Philadelphia has Picture Film Fire

Philadelphia has Picture Film Fire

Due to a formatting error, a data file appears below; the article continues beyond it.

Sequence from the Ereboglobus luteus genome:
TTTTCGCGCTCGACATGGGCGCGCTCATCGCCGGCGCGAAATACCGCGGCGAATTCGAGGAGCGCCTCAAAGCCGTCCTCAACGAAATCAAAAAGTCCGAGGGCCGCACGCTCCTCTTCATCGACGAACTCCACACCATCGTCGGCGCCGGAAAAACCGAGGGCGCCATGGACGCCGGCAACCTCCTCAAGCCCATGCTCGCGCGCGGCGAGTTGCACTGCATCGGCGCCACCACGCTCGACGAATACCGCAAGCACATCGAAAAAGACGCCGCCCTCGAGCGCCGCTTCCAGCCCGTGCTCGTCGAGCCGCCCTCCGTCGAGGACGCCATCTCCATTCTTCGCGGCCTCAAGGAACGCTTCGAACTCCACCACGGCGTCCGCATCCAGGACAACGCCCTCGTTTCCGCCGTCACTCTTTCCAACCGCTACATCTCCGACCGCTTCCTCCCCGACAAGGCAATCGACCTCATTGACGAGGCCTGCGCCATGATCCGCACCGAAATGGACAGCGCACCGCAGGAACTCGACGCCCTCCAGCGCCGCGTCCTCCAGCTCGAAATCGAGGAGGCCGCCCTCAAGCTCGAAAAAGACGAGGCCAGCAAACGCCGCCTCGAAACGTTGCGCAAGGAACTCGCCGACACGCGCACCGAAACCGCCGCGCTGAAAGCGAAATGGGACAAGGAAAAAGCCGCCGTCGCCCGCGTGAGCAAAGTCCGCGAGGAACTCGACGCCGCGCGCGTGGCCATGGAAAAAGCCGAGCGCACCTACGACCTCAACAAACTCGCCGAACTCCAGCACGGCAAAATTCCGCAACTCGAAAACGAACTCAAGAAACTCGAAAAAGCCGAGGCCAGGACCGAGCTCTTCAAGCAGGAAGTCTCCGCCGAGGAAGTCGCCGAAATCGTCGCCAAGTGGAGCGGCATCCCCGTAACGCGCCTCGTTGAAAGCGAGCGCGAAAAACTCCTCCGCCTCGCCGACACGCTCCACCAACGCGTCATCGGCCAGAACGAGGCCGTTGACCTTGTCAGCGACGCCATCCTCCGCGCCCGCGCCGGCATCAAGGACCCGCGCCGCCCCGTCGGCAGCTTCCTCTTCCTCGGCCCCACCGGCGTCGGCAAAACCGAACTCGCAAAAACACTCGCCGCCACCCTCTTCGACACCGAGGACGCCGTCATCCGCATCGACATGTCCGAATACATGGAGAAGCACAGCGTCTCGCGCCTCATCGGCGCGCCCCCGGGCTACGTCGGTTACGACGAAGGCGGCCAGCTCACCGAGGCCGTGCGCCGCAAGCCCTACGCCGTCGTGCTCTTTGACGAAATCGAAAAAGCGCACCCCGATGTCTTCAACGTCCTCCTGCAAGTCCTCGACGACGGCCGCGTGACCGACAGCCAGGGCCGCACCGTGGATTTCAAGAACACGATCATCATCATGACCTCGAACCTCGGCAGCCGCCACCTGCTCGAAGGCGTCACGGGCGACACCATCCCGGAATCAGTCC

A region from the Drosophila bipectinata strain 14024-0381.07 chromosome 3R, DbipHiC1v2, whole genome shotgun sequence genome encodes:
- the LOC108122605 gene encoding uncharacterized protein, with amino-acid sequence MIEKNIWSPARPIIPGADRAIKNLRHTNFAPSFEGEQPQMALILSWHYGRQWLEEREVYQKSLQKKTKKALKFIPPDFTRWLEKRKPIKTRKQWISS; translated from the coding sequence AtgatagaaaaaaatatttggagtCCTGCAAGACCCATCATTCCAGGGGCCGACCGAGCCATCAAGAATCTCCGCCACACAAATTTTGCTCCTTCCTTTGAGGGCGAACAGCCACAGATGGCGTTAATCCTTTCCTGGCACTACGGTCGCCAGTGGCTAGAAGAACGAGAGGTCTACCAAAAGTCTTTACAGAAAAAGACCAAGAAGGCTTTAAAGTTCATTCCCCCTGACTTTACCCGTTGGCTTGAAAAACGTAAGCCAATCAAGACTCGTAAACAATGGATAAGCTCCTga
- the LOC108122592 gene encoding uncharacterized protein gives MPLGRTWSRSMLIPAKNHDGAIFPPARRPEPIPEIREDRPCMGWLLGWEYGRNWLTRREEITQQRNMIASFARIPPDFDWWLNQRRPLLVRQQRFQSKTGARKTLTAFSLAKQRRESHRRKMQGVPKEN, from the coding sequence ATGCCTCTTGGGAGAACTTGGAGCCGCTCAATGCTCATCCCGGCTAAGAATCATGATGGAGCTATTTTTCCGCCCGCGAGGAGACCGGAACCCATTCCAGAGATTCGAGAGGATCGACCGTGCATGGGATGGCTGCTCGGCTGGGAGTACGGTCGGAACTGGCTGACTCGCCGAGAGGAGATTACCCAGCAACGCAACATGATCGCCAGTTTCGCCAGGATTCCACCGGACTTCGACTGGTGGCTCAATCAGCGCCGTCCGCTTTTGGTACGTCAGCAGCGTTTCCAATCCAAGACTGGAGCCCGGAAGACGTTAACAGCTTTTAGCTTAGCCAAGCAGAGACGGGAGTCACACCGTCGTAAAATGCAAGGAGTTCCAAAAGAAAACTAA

The Philadelphia Fire Underwriters’ Association has issued a special report on the recent serious re in the motion picture film exchange of the General Film Company at 926-928 Market street, Philadelphia. The report says. “The premises of the General Film Company contained a large stock of films, at times amounting to several thousand reels. A large proportion of the films were kept in metal cases, hut the nature of the business required a number of films to be open during examination and repairs. The fire was discovered at about 3.30 a.m. by one of the employees who was entering the building from the rear. This employee stated that lie noticed ‘sparks’ coming up from around the steam pipes and before he could secure a bucket of water (with which the establishment was well supplied) the flames extended to a table on which were a number of exposed 1ms. The ends of several of these lms extended from the table to the floor and were close to steam pipes. Other employees stated that the flames increased with such rapidity that they were barely able to escape from the building. The watchman in the employ of the moving picture establishment, first floor, stated that at the time the re started he was at the front of the building, and upon entering his attention was attracted to the commotion on the floor above; and before he heard the cry of fire he saw flames coming down to the rear of the first floor in the nature of a ‘stream’ of fire. The fire spread so rapidly that he was prevented from securing his personal effects. The employees of the General Film Company gave the fire alarm by running to the house of and notifying Engine Co. No. 20, which is located on Tenth street above Market, about one block from the re. Upon the arrival of that company at the lire they at once turned in an alarm and then directed their attention to the rear of the building, where they found the conditions most serious. At the time of their arrival the building was apparently on fire throughout, flames shooting out of the windows and at intervals attended with explosions. The fire resulted in the destruction of the Film Fixchange building and the building adjoining on the west, which at the time of the re was vacant. Apparently this building lied with smoke soon after the lire started. This condition was probably largely due to the gases from the burning films, which is attended with great expansive force. There were five alarms sent in. During the investigation following the fire it became evident that the employees of the General F’ilm Company had little or no knowledge of either the composition or danger of the material they were handling, other than that it was inflammable if ignited by the application of fire. The night of the fire was extremely cold, and it is probable that the heating plant was forced in order to keep the rooms comfortable, and that the heat in the steam pipes was of a degree sufficient to start combustion of the film material in contact therewith. Because of the general lack of knowledge of the hazards of this business, your inspector was requested to give a demonstration, which was done at the t ity Hall before a large assemblage of city officials, film exchange operators, employees and others. It will be of interest to note that in addition to the water thrown on the fire by the engine companies, that the high pressure .re service had nine pumping units in operation for 27 hour and 23 minutes and four pumping units in operation 7 hours and 37 minutes. The water pressure at the pumping station averaged 250 pounds, the total pumpage was nearly 13,000,000 gallons.”

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